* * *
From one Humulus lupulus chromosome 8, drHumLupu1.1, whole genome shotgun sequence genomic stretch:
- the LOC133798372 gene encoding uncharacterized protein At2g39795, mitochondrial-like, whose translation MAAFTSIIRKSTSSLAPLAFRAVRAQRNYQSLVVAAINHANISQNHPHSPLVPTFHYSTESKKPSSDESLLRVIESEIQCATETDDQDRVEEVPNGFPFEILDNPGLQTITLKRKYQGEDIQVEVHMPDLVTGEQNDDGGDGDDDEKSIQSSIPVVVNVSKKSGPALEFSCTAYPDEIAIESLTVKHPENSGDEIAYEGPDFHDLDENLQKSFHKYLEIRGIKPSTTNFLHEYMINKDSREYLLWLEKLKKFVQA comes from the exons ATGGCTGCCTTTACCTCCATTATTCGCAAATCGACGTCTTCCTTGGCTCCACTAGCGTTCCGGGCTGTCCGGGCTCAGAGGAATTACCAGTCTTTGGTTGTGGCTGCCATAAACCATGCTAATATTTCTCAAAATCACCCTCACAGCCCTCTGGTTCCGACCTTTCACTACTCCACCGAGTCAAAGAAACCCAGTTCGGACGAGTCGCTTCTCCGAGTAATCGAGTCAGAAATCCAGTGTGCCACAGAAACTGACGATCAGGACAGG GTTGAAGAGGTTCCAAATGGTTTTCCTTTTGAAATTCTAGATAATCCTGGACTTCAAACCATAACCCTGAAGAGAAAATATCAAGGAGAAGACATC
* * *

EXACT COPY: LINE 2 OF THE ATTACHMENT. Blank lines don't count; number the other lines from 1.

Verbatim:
- the LOC133798372 gene encoding uncharacterized protein At2g39795, mitochondrial-like, whose translation MAAFTSIIRKSTSSLAPLAFRAVRAQRNYQSLVVAAINHANISQNHPHSPLVPTFHYSTESKKPSSDESLLRVIESEIQCATETDDQDRVEEVPNGFPFEILDNPGLQTITLKRKYQGEDIQVEVHMPDLVTGEQNDDGGDGDDDEKSIQSSIPVVVNVSKKSGPALEFSCTAYPDEIAIESLTVKHPENSGDEIAYEGPDFHDLDENLQKSFHKYLEIRGIKPSTTNFLHEYMINKDSREYLLWLEKLKKFVQA comes from the exons ATGGCTGCCTTTACCTCCATTATTCGCAAATCGACGTCTTCCTTGGCTCCACTAGCGTTCCGGGCTGTCCGGGCTCAGAGGAATTACCAGTCTTTGGTTGTGGCTGCCATAAACCATGCTAATATTTCTCAAAATCACCCTCACAGCCCTCTGGTTCCGACCTTTCACTACTCCACCGAGTCAAAGAAACCCAGTTCGGACGAGTCGCTTCTCCGAGTAATCGAGTCAGAAATCCAGTGTGCCACAGAAACTGACGATCAGGACAGG GTTGAAGAGGTTCCAAATGGTTTTCCTTTTGAAATTCTAGATAATCCTGGACTTCAAACCATAACCCTGAAGAGAAAATATCAAGGAGAAGACATC